The use cases for DDNS typically stem from internet connectivity issues of one type or another.
Common DDNS use cases
Businesses that sell internet-connected household devices leverage DDNS because their products often rely on established consumer-grade internet connections. In most cases, consumer internet services offer only rolling IP addresses. In order to maintain connectivity, businesses must be aware of the IP address of the customer. Remote monitoring and security companies, for example, rely on the connectivity of the home or business they’re serving. If the customer doesn’t have a static IP address, they must either procure one or enable DDNS to overcome this obstacle.
Organizations with devices that move locations and connect to different networks leverage DDNS to maintain knowledge of the devices’ IP addresses regardless of geography. Cellular connectivity is a common implementation in many industries, such as transportation, mining, and energy. If an organization is operating in a remote location, connectivity may be limited, but DDNS can be used for connected devices to ascertain real-time information or provide updates.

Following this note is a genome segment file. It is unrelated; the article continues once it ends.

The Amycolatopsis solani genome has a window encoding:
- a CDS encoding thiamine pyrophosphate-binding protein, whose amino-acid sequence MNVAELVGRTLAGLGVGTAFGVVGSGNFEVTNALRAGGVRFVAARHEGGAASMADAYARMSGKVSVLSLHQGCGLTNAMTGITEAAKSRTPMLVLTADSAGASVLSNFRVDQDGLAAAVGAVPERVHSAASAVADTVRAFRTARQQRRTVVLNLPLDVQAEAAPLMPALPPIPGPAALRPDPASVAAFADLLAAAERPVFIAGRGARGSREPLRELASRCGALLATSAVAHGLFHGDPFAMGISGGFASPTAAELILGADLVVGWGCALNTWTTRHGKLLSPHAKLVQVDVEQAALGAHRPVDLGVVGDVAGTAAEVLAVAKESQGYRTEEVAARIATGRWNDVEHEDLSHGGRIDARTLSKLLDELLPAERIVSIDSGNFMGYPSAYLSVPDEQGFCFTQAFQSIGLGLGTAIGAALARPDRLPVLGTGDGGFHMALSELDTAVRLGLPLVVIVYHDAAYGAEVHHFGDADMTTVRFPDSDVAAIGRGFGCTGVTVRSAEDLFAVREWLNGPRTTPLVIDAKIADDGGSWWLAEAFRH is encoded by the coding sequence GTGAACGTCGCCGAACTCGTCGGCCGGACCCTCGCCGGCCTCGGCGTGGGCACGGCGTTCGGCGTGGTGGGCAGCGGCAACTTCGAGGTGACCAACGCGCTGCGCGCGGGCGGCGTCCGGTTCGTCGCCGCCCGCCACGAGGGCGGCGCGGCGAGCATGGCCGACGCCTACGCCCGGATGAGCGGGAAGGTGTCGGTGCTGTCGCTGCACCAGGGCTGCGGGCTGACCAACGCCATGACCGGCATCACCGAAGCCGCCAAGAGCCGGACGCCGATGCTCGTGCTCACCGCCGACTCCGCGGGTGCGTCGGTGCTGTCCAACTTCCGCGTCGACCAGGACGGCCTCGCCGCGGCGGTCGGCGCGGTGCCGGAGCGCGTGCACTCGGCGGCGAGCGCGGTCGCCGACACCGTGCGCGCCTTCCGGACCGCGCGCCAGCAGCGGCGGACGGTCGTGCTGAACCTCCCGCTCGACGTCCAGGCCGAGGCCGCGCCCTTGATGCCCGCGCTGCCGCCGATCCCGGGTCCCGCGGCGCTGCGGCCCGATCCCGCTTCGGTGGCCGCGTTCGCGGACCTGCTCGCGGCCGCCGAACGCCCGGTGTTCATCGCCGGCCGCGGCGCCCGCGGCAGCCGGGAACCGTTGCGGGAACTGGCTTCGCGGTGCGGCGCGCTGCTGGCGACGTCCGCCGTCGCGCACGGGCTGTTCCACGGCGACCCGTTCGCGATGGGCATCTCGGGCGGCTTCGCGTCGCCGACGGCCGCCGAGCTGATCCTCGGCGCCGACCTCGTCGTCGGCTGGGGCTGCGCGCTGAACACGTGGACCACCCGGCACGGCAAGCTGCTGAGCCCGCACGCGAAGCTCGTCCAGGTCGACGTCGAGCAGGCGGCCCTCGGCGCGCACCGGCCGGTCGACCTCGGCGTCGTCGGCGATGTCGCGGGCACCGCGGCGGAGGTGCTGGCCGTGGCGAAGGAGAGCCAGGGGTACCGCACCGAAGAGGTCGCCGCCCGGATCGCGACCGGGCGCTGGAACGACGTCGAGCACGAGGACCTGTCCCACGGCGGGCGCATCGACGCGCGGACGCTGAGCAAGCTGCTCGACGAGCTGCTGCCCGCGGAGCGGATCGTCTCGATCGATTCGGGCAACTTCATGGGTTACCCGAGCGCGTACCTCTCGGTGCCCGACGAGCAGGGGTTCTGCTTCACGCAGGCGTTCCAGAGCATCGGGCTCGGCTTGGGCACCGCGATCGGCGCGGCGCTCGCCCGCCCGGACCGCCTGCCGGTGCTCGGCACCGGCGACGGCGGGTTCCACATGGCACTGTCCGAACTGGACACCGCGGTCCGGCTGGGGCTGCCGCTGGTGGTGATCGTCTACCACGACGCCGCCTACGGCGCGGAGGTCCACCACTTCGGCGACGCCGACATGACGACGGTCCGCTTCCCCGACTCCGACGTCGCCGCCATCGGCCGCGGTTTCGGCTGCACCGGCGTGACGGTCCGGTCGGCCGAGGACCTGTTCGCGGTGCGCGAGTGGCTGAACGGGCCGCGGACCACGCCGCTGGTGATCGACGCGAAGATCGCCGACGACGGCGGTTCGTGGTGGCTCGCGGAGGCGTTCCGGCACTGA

A rural, corrosive environment
In one case, a wastewater company wanted to enable DDNS in its plants, which each had servers that required constant connectivity for updates, monitoring, troubleshooting, etc. But because of their rural locations, the company couldn’t assign static IP addresses to the servers.
To complicate matters, the servers were in corrosive environments. They were exposed to high levels of chlorine gas and moisture, which destroy electronics. These appliances are extremely expensive, because they are environmentally hardened servers. As such, these servers had somewhat limited functionality, because they were so specific in nature.
The wastewater company was looking to establish remote connectivity to these locations without putting more hardware in place. They needed a software-based approach that was reliable, durable, and easily implemented and managed.
With Oracle Dyn, organizations can enable DDNS simply by downloading our agent onto their servers, which maintains the servers’ IP addresses and allows for constant connectivity.
Other dynamic DNS considerations
The need for DDNS is also greater in remote locations or small towns where you simply don’t have a lot of static IP addresses that can be assigned. Cost is another factor. A static IP address could cost hundreds of dollars per month, which many small businesses can’t justify.